Most people believe that removal orders or “deportation” orders only happen when you go to the immigration court and see an immigration judge. Unfortunately, this is not the case. There is a special type of removal order that is issued at the border by a U.S. Custom and Border (CBP) patrol officer. You never see a judge and you never see an attorney. This type of order is called an “expedited removal” order and here’s what you need to know in order to protect yourself.
A CBP officer can only use the expedited removal order process when a non-citizen presents themselves at the border and they believe:
CBP officers are limited in their ability to use the expedited removal process because there is no chance for the immigrant to speak to an attorney or see a judge. Therefore, it is a process that is meant to be used only in specific situations. However, the CBP officer is required to advise you of the charges against you and give you an opportunity to respond to those charges in a sworn statement. See 8 C.F.R. § 235.3(b)(2)(i).
When an immigrant is at the border and is being processed for expedited removal, there are two situations in which the CBP officer must stop the expedite removal process and allow the immigrant a chance to appear before either a judge or an asylum officer. Those situations are:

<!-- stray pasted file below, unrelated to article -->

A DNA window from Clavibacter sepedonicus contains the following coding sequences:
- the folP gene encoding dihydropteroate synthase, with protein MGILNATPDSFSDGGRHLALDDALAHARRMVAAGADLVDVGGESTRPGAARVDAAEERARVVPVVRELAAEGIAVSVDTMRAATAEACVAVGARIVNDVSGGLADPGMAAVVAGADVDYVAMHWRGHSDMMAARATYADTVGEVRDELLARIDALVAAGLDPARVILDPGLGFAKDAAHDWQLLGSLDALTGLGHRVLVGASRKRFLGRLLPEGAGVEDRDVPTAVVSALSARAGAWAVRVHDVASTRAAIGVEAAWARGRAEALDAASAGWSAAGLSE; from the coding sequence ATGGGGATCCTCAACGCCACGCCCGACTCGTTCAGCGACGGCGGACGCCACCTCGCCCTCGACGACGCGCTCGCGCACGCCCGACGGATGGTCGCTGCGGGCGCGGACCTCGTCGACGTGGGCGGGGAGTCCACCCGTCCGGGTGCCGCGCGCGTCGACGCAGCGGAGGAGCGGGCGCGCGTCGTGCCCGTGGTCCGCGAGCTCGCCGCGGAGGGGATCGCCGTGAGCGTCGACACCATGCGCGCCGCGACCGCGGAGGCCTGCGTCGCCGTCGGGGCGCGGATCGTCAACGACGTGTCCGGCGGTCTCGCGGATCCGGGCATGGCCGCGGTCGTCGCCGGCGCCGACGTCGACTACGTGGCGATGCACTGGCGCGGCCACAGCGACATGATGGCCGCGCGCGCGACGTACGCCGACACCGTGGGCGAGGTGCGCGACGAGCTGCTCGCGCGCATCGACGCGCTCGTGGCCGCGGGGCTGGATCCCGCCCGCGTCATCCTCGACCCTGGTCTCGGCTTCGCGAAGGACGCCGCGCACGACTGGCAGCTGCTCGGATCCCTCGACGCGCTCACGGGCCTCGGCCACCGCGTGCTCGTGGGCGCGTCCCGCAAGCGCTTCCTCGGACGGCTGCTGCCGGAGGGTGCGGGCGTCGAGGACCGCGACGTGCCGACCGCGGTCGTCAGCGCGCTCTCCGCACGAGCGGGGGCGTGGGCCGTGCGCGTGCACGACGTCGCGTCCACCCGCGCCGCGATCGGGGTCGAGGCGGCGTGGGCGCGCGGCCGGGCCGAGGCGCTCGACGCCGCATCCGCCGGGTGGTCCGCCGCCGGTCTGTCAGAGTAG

In some circumstances, an immigrant could also ask that CBP allow them to “withdraw their admission” instead of issuing an expedited removal order. Basically, this means that you no longer want to enter the U.S. and you would like permission to return to your country. Such a request is completely up to the CBP officer and does not have to be granted.
The consequences of an Expedited Removal Order can range from a temporary bar to entering the U.S. all the way to a life-time ban. The following are typical consequences:
In some situations, you can apply for permission to re-enter within the 5 year ban by submitting an application for permission to re-enter (Form I-212).
If you were charged with fraud, some people are eligible to apply for a waiver of that fraud if they can show that a U.S. citizen or Lawful permanent resident spouse or parent would suffer extreme hardship if they are not permitted to obtain lawful status in the U.S. See INA § 212(a)(6)(C)(iii). There is also a waiver due to fraud for certain victims of domestic violence. See INA § 212(i). However, if your fraud was claiming to be a U.S. citizen, there is no waiver (unless very narrow exceptions apply such as the fact that you were a minor at the time).
There is no waiver for most people of the 10 year ban if you return to the U.S. illegally after being issued an expedited removal order. Some victims of domestic violence in very narrow situations can obtain a waiver of the 10 year ban.
Finally, there is no appeal available of expedited removal orders. However, it is possible for an immigration attorney to request that CBP review the order to determine if it was properly issued. If the CBP officer made a mistake in issuing the expedited removal order, it is sometimes possible for CBP to take away the expedited removal order form an immigrant’s record.